Infection will usually occur during the healing phase of the piercing, not necessarily as a result of the piercing process itself. Any type of surgical procedure, whether it is a tongue piercing or a kidney transplant, carries a risk of infection even if sterile technique is followed carefully. Good hand-washing is essential for the prevention of infection.
Common symptoms of infection include:
The basic steps in treating a wound infection include cleaning the wound, draining infected material and applying heat to promote circulation and stimulate the body's immune response. Antibiotics are sometimes used depending on the location and severity of the infection. Cleaning and drainage generally involve soaking the wound with a saline solution and removing debris; dead tissue, pus, dirt or other foreign material. In the case of an infected piercing, doctors will often request for the jewellery to be removed and the piercing to be left to heal. It is very important for the piercee to discuss with the physician that the jewellery should remain in place to act as a drain. If the jewellery is removed, the openings of the piercing will close up and the infection will not be able to drain, which can result in an abscess. An abscess is an infection that is trapped under the skin and is indicated by a darkening and hardening of the surrounding tissue, swelling and pain. In very rare cases of severe infection, where there is a lot of destruction of tissue in the area, the jewellery may need to be permanently removed and dead tissue and debris cut away for healing to occur. This should be clearly explained to the piercee if it appears to be necessary.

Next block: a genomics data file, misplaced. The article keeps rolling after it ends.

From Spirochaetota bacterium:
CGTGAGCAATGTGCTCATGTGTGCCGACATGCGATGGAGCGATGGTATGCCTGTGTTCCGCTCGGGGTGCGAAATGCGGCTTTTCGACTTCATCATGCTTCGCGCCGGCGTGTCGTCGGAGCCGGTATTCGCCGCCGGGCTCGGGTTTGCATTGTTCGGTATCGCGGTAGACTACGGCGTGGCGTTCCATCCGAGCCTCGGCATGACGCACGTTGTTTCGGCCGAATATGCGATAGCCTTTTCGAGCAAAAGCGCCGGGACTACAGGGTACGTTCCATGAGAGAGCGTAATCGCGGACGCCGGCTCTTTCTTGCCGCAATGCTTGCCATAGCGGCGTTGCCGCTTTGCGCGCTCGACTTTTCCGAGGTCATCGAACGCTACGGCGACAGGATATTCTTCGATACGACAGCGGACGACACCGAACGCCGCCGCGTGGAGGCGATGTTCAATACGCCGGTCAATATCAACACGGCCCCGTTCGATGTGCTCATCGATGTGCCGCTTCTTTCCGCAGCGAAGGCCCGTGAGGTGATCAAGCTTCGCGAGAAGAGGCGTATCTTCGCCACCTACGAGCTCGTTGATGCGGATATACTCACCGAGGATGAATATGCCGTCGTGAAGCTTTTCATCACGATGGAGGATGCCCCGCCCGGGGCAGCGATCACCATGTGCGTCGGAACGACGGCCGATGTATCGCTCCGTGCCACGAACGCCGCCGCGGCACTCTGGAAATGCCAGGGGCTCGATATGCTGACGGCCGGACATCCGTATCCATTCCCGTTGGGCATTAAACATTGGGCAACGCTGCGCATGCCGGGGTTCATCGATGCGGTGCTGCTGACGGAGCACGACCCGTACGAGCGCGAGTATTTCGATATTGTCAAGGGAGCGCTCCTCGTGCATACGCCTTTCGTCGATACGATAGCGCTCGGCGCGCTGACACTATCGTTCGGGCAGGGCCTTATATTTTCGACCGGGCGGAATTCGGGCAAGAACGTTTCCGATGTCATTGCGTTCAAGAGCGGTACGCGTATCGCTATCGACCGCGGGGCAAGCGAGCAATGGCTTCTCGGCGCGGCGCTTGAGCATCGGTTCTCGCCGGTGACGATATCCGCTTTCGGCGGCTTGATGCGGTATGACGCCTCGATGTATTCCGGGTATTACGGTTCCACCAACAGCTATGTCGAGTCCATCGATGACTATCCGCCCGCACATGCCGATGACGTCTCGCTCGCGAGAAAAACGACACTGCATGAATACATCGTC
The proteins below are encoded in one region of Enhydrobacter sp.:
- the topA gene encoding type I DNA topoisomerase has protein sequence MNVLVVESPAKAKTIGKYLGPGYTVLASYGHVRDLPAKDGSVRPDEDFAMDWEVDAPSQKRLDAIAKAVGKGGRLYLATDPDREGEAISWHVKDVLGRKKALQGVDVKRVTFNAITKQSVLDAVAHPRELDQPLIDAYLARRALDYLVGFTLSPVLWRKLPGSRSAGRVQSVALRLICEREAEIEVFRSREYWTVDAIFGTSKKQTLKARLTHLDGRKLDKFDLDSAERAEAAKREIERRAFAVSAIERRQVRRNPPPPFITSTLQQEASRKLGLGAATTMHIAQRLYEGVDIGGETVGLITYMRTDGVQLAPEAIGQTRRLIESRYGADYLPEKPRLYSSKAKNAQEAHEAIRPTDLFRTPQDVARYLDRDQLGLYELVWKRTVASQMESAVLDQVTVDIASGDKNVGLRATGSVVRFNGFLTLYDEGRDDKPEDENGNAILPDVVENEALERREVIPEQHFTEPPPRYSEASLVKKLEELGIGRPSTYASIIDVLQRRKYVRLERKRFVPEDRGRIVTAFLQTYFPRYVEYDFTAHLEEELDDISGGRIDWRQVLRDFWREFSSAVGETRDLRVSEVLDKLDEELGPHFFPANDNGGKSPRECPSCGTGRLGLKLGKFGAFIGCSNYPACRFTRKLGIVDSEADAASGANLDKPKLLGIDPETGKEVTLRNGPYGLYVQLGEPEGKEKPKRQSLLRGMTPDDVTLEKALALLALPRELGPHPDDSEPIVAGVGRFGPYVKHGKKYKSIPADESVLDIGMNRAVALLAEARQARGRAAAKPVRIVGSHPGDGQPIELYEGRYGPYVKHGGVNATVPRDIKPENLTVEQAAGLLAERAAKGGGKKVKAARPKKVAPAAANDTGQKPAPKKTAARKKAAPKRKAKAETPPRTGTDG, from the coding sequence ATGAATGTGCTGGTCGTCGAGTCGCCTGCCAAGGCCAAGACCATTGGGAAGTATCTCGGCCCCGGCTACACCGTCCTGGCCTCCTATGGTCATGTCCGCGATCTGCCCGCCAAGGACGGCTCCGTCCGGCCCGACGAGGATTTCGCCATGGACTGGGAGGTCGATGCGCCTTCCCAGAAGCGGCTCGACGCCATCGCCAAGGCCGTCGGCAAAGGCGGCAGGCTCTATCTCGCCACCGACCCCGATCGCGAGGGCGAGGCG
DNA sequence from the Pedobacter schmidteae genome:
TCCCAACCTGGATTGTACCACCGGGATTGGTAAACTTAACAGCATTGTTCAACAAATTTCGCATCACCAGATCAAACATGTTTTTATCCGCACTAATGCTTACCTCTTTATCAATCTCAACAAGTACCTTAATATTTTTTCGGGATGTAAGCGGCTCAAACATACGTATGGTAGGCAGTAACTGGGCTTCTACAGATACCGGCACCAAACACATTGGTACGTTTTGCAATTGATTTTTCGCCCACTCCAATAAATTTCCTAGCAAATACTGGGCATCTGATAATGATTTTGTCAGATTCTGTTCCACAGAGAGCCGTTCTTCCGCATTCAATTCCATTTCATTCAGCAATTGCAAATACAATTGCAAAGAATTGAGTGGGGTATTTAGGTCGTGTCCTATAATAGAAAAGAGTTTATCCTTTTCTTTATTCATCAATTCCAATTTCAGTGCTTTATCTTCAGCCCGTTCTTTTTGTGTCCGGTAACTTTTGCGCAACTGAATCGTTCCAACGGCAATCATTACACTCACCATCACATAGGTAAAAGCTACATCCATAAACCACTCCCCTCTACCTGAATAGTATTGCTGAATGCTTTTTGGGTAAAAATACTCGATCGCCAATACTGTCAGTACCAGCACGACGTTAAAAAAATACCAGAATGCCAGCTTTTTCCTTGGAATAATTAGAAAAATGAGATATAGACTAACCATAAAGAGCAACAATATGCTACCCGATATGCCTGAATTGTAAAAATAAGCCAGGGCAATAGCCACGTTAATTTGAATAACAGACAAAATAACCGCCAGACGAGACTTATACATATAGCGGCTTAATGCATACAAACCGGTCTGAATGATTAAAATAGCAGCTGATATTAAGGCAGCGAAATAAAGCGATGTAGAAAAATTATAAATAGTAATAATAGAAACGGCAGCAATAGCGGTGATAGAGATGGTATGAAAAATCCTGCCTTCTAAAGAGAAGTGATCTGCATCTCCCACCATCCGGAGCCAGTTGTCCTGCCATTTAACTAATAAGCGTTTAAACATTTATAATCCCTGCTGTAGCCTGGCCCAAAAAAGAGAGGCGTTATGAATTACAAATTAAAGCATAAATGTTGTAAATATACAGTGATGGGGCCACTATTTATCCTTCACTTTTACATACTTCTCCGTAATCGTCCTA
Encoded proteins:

Moist heat is best for promoting healing of an infected piercing, so a warm, wet salt-water hot-compress applied to the area would be appropriate. Even more care must be taken with hand-washing and avoiding manipulation of the jewellery. Sheets and clothing in contact with the area should be changed at least daily. Promote circulation and a healthy immune system with good nutrition, avoiding alcohol, and quitting smoking. This is extremely important, if not essential to the healing process.
Antibiotics are typically necessary if the infection has spread beyond the immediate area of the wound. This as known as cellulitis and occurs when the body can no longer wall-off the infection. Redness, warmth to the touch and extreme tenderness extending more than a half inch from the piercing itself would be suspicious for cellulitis. In most cases, early treatment with antibiotics manages infection before it becomes severe.
Infected cartilage piercings such as the nose and upper ear will take longer to heal, as cartilage does not have its own blood supply; it depends on the surrounding tissues to provide oxygen and nutrients by diffusion. This also makes it more susceptible to infection and harder to treat. Destruction of cartilage by an infection can also lead to deformity of the ear or nasal contours. While most of these infections still clear well with early use of antibiotics, it is a risk that you should know about.